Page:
HomeHeritageNewcastle exhibition marks bicentenary of Robert Stephenson's company

Newcastle exhibition marks bicentenary of Robert Stephenson’s company

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23 June sees the bicentenary of the founding of the world’s first locomotive works – Robert Stephenson & Co, in Newcastle. To mark this, an exhibition is being held in the Map Room, Neville Hall, Newcastle which is close to the station. This is open up to 25 March and has been organised by the Robert Stephenson Trust.

Robert Stephenson was born in 1803 and, at the age of 16, became an apprentice mining engineer at Killingworth Colliery. In 1822 he spent six months at Edinburgh University to study the properties of gases with the aim of improving the design of steam locomotives. He then had to help his father George with the construction of the Stockton and Darlington Railway (S&DR) for which, having surveyed the route, he was the designated engineer.

At this time, George Stephenson suggested the formation of a company to build locomotives for which he felt there would be considerable demand. The S&DR directors were impressed with young Robert’s abilities and so the 19-year-old Robert became the company’s managing partner when it was founded in 1823.

Its first locomotive, Locomotion, was built for the S&DR’s opening in 1825. This was assembled on the track bed by the future site of the Hitachi plant at Newton Aycliffe. Six tons of the various bits that made up the locomotive were delivered there from the Newcastle workshops on horse-drawn wagons.

In 1829, the company built an experimental locomotive, Rocket, for the Rainhill trails on the Liverpool and Manchester Railway. This had several innovations including a multi-tube boiler, fire drawn by a blast-pipe exhaust, and cylinders directly driving the wheels, and became the template for almost all future steam locomotives. Rocket won the Rainhill trials at the then unprecedented speed of 30mph.

The company’s workshops were established at Forth Street in Newcastle and continued to lead the development of steam locomotives. A particularly important innovation was the Stephenson link valve gear which can vary steam cut off into the cylinder, enabling a small amount of steam to be used expansively and so significantly improving efficiency.

By 1899, the company had supplied around 3,000 locomotives. To expand its operations, it opened an additional works in Darlington in 1902. By this time most UK railway companies built their own locomotives so most of the company’s output was for export.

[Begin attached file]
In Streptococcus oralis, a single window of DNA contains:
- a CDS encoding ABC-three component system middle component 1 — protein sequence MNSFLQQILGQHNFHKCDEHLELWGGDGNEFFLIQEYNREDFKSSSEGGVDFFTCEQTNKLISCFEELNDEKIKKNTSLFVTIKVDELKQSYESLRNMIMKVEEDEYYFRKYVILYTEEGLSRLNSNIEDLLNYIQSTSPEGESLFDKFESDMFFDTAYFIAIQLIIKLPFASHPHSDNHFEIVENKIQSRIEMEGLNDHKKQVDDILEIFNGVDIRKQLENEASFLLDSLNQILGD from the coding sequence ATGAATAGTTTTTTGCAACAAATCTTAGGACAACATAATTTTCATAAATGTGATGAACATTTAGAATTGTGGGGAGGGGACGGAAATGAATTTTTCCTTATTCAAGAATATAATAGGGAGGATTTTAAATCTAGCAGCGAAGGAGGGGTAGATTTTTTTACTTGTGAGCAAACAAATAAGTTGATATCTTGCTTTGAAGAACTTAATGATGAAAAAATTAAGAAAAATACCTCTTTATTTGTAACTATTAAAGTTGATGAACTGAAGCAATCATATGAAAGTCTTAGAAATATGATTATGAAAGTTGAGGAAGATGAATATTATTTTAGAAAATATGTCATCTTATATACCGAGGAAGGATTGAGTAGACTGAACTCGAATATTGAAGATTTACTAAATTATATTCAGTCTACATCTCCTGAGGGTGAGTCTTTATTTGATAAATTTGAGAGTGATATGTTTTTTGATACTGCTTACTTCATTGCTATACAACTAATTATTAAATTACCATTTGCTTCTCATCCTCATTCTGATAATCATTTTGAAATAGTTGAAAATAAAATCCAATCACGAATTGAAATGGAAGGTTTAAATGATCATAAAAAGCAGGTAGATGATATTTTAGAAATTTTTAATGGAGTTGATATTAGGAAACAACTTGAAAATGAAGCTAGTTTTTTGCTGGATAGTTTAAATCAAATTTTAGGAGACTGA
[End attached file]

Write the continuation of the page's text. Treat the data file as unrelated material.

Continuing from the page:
In the 20th century there were various mergers and, with the decline of the British locomotive industry, locomotive building at the company’s Newcastle works ceased in 1961 and at Darlington in 1964.

The remarkable achievements of Robert Stephenson and his company make this bicentenary exhibition well worth a visit.

David Shirres BSc CEng MIMechE DEM
David Shirres BSc CEng MIMechE DEMhttp://therailengineer.com

Rolling stock, depots, Scottish and Russian railways

David Shirres joined British Rail in 1968 as a scholarship student and graduated in Mechanical Engineering from Sussex University. He has also been awarded a Diploma in Engineering Management by the Institution of Mechanical Engineers.

His roles in British Rail included Maintenance Assistant at Slade Green, Depot Engineer at Haymarket, Scottish DM&EE Training Engineer and ScotRail Safety Systems Manager.

In 1975, he took a three-year break as a volunteer to manage an irrigation project in Bangladesh.

He retired from Network Rail in 2009 after a 37-year railway career. At that time, he was working on the Airdrie to Bathgate project in a role that included the management of utilities and consents. Prior to that, his roles in the privatised railway included various quality, safety and environmental management posts.

David was appointed Editor of Rail Engineer in January 2017 and, since 2010, has written many articles for the magazine on a wide variety of topics including events in Scotland, rail innovation and Russian Railways. In 2013, the latter gave him an award for being its international journalist of the year.

He is also an active member of the IMechE’s Railway Division, having been Chair and Secretary of its Scottish Centre.


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